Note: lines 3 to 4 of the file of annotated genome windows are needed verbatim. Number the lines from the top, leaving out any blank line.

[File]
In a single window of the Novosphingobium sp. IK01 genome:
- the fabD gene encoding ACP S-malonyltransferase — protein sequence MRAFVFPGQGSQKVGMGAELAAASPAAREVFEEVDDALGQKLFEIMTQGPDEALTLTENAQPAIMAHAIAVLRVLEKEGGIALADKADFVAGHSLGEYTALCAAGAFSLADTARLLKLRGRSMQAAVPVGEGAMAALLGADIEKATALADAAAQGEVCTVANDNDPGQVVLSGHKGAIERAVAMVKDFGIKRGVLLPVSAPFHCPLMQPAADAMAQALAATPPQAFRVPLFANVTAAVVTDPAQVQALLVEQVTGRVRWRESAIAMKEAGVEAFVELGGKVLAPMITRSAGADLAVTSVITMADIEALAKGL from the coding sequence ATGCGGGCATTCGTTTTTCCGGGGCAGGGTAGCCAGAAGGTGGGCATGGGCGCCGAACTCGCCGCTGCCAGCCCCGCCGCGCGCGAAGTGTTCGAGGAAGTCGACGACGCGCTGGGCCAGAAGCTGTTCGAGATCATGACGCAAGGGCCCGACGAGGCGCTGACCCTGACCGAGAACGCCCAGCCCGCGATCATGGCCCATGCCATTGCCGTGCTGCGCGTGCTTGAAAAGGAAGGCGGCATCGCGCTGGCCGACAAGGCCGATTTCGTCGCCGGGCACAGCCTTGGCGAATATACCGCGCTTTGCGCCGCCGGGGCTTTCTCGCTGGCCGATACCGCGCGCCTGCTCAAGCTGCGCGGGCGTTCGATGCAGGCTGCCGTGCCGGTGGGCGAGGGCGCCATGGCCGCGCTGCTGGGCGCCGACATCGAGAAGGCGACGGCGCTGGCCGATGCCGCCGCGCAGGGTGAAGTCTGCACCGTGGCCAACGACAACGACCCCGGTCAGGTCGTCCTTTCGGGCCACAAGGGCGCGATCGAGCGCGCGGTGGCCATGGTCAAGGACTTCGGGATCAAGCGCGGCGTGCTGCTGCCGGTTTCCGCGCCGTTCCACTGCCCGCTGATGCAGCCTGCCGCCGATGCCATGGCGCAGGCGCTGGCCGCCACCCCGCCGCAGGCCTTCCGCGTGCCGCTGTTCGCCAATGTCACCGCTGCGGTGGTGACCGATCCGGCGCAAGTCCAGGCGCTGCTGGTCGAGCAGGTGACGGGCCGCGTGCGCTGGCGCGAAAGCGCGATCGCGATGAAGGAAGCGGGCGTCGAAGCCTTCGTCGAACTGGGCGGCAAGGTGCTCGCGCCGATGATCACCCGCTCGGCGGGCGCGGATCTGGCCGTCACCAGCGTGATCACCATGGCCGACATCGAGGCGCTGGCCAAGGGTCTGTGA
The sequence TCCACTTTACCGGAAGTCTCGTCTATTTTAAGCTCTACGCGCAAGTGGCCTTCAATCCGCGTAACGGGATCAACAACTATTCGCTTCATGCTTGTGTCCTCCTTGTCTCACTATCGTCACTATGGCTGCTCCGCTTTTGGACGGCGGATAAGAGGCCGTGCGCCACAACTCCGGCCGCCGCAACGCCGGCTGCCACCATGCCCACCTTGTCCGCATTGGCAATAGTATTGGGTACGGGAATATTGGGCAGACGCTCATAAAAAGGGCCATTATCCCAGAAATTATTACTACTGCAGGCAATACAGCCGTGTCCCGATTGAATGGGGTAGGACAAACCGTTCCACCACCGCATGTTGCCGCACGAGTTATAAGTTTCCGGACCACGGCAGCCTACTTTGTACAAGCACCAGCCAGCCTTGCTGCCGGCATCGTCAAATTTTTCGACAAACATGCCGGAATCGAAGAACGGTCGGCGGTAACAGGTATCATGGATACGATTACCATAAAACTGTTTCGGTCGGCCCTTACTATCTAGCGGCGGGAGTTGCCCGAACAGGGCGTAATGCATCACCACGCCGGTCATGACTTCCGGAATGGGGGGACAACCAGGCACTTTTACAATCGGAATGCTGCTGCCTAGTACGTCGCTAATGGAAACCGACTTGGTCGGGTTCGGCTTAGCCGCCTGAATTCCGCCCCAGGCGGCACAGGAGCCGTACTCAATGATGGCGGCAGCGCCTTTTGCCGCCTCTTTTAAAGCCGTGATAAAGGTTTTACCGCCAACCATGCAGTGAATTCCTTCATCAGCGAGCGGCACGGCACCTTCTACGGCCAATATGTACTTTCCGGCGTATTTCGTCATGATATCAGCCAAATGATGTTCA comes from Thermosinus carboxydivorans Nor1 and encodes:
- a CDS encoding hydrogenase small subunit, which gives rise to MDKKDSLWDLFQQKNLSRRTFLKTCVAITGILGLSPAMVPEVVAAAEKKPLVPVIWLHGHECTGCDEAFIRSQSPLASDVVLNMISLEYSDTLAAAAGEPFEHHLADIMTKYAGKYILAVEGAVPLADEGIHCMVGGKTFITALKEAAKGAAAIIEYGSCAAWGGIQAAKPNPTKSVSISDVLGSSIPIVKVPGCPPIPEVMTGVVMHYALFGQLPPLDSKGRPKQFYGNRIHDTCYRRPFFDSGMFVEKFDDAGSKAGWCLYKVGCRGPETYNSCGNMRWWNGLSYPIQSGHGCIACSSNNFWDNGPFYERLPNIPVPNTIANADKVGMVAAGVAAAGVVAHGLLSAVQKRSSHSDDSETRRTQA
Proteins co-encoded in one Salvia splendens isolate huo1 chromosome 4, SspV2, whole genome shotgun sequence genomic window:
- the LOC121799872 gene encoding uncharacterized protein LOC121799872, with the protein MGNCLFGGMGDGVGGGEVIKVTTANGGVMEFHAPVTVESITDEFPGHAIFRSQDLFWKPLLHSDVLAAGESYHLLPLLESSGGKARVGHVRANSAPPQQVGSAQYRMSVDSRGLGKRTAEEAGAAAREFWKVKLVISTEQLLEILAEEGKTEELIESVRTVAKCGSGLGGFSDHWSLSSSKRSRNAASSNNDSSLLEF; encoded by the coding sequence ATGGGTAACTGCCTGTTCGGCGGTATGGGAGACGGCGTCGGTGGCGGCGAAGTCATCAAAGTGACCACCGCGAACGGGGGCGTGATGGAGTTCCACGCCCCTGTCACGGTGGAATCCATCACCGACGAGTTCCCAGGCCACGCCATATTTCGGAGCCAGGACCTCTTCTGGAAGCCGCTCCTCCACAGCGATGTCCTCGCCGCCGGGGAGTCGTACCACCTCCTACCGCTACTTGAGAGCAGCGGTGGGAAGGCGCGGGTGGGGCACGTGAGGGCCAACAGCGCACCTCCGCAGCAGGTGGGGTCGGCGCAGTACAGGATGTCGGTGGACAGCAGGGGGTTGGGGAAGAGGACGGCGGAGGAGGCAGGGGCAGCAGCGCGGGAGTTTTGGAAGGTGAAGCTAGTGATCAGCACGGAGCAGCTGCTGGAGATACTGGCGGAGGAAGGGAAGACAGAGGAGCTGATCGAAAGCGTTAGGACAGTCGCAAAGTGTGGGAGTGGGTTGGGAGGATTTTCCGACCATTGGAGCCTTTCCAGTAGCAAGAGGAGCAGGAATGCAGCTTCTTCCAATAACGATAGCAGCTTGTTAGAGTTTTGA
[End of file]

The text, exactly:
The sequence TCCACTTTACCGGAAGTCTCGTCTATTTTAAGCTCTACGCGCAAGTGGCCTTCAATCCGCGTAACGGGATCAACAACTATTCGCTTCATGCTTGTGTCCTCCTTGTCTCACTATCGTCACTATGGCTGCTCCGCTTTTGGACGGCGGATAAGAGGCCGTGCGCCACAACTCCGGCCGCCGCAACGCCGGCTGCCACCATGCCCACCTTGTCCGCATTGGCAATAGTATTGGGTACGGGAATATTGGGCAGACGCTCATAAAAAGGGCCATTATCCCAGAAATTATTACTACTGCAGGCAATACAGCCGTGTCCCGATTGAATGGGGTAGGACAAACCGTTCCACCACCGCATGTTGCCGCACGAGTTATAAGTTTCCGGACCACGGCAGCCTACTTTGTACAAGCACCAGCCAGCCTTGCTGCCGGCATCGTCAAATTTTTCGACAAACATGCCGGAATCGAAGAACGGTCGGCGGTAACAGGTATCATGGATACGATTACCATAAAACTGTTTCGGTCGGCCCTTACTATCTAGCGGCGGGAGTTGCCCGAACAGGGCGTAATGCATCACCACGCCGGTCATGACTTCCGGAATGGGGGGACAACCAGGCACTTTTACAATCGGAATGCTGCTGCCTAGTACGTCGCTAATGGAAACCGACTTGGTCGGGTTCGGCTTAGCCGCCTGAATTCCGCCCCAGGCGGCACAGGAGCCGTACTCAATGATGGCGGCAGCGCCTTTTGCCGCCTCTTTTAAAGCCGTGATAAAGGTTTTACCGCCAACCATGCAGTGAATTCCTTCATCAGCGAGCGGCACGGCACCTTCTACGGCCAATATGTACTTTCCGGCGTATTTCGTCATGATATCAGCCAAATGATGTTCA comes from Thermosinus carboxydivorans Nor1 and encodes:
- a CDS encoding hydrogenase small subunit, which gives rise to MDKKDSLWDLFQQKNLSRRTFLKTCVAITGILGLSPAMVPEVVAAAEKKPLVPVIWLHGHECTGCDEAFIRSQSPLASDVVLNMISLEYSDTLAAAAGEPFEHHLADIMTKYAGKYILAVEGAVPLADEGIHCMVGGKTFITALKEAAKGAAAIIEYGSCAAWGGIQAAKPNPTKSVSISDVLGSSIPIVKVPGCPPIPEVMTGVVMHYALFGQLPPLDSKGRPKQFYGNRIHDTCYRRPFFDSGMFVEKFDDAGSKAGWCLYKVGCRGPETYNSCGNMRWWNGLSYPIQSGHGCIACSSNNFWDNGPFYERLPNIPVPNTIANADKVGMVAAGVAAAGVVAHGLLSAVQKRSSHSDDSETRRTQA